A version of this story about female directors first appeared in the Down to the Wire: Comedy issue of TheWrap’s awards magazine.
This year was far from a landmark for female directors at the Emmys, with only 13 women nominated against 32 men across the seven directing categories. Sure, that’s better than last year, when 47 men and only 11 women were nominated, and it’s much better than 2018, when the lamentable total was 44 men and only four (!) women.
But this year’s total is a step down from 2020, when the record 16 female directors that were nominated made up a full 33% of the total; this year, that has slipped down to just below 29%.
Still, there’s one bright spot to make up for women being shut out of the Outstanding Directing for a Variety Special category or only managing one nomination each in the limited series, documentary/nonfiction and reality categories. The bright spot is in the Outstanding Directing for a Comedy Series category, the only Emmy directing category where women outnumber men.
Hiro Murai (“Atlanta”) and Bill Hader (“Barry”) grabbed two of the slots in that category for male directors, but the other five nominees are all women: Lucia Aniello for “Hacks,” Mary Lou Belli for “The Ms. Pat Show,” Cherien Dabis and Jamie Babbit for “Only Murders in the Building” and MJ Delaney for “Ted Lasso.” It’s the fifth nomination for Aniello (two for directing, including last year when she won), the fourth for Babbit (two of those for directing), the second for Delaney and the first for Belli and Dabis, a Palestinian-American director who made a splash with her 2009 Sundance film “Amreeka” and has since directed episodes of “Ramy,” “Ozark” and now “Only Murders in the Building.”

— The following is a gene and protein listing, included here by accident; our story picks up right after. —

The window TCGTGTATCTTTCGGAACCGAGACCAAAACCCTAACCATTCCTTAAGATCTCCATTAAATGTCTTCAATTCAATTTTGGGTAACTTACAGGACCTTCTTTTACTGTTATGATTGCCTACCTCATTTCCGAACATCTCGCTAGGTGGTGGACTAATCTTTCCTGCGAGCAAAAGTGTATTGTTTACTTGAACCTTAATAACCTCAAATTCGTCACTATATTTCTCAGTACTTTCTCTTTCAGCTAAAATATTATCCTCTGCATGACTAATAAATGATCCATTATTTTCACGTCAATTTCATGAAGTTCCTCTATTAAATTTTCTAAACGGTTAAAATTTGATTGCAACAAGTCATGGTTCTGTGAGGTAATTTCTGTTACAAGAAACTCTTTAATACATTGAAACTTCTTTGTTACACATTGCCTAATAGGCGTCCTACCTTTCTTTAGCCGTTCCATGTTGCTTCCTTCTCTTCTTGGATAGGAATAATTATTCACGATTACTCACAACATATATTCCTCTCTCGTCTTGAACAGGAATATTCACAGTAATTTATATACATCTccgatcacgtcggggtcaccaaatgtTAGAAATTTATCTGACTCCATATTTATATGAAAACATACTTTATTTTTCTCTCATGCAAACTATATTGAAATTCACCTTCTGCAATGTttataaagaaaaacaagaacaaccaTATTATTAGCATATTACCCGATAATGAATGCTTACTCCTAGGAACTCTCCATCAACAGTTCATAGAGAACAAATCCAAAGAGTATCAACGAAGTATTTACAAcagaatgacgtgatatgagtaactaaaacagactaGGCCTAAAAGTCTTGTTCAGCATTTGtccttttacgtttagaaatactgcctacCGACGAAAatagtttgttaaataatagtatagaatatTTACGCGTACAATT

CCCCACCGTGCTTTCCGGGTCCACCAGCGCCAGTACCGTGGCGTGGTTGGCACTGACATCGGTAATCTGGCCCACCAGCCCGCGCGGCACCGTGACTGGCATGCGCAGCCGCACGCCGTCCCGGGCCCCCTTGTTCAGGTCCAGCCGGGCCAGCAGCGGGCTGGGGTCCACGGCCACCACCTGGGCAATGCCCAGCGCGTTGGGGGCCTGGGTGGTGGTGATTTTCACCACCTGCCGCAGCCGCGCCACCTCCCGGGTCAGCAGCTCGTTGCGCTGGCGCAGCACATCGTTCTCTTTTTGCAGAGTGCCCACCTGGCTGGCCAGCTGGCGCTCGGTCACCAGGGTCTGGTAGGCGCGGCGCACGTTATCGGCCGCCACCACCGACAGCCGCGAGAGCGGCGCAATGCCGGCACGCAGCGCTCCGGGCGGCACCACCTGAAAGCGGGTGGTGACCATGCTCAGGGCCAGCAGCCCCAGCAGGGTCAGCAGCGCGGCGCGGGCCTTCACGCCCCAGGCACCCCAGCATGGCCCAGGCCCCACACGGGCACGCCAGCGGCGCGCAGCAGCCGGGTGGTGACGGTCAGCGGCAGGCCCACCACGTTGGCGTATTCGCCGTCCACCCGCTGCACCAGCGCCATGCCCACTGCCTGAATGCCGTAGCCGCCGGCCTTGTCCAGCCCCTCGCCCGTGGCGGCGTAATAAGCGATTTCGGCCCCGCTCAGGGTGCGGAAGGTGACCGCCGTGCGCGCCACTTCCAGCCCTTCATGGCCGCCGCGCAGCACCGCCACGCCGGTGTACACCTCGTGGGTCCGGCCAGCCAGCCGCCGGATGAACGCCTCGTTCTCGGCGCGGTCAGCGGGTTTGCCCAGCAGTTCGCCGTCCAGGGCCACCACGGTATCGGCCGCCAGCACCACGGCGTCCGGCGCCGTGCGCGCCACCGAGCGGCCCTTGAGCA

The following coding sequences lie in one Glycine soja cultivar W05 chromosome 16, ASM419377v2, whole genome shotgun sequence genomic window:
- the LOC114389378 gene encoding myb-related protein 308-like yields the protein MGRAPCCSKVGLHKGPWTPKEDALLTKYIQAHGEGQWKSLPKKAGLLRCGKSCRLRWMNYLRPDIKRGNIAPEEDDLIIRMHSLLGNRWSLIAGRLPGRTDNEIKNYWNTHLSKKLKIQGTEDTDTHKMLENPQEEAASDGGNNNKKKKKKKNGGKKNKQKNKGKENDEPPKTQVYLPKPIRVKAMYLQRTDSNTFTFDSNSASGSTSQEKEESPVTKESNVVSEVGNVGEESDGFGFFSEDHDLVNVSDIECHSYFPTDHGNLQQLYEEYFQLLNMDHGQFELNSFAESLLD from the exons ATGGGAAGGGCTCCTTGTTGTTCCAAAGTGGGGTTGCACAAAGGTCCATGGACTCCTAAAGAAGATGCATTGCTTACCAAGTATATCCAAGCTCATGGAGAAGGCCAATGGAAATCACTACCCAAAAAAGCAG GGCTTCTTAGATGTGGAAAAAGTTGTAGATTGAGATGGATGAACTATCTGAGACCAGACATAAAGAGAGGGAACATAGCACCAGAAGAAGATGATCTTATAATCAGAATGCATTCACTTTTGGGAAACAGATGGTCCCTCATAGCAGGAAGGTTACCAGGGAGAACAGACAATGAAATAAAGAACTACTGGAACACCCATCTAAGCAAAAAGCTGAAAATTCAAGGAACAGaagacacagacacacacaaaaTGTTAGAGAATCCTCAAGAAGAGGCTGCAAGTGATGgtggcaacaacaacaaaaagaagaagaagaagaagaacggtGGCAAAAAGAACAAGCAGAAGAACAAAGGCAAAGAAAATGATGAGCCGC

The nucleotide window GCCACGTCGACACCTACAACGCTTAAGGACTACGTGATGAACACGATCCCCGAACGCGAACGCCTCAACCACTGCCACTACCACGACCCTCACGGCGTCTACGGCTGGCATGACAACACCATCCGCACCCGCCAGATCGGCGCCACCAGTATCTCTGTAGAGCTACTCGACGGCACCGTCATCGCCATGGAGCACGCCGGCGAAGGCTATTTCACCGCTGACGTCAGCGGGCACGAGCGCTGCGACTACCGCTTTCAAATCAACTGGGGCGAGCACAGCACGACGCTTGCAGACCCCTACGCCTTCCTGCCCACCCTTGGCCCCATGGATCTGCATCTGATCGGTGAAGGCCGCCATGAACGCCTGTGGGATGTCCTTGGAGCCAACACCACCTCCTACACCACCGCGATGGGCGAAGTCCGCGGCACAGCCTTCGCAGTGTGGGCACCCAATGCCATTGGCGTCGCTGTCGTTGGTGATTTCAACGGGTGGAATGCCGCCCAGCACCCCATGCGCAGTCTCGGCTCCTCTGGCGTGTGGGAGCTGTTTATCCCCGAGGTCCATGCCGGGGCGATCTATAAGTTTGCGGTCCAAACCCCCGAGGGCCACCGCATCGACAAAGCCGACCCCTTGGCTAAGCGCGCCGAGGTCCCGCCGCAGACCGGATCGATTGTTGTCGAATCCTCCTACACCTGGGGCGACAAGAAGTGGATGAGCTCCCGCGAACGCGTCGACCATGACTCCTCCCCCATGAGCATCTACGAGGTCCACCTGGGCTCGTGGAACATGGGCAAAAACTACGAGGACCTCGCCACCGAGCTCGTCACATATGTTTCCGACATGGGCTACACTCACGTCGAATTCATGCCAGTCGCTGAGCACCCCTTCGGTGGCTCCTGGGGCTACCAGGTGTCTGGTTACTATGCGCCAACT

Women also landed three of the seven drama-series directing nominations with Cathy Yan and Lorene Scafaria for “Succession” and Karyn Kusama for “Yellowjackets.” That strong showing in the top two series categories makes up for a dismal one elsewhere, where Francesca Gregorini was the only female nominee for directing a limited series; Bridget Stokes and Liz Patrick the only two women out of seven nominees for variety series; Amy Poehler the sole female director for nonfiction and documentaries; and Nneka Onuorah not only the sole female director in the reality-program category, but the first in the five-year history of the category.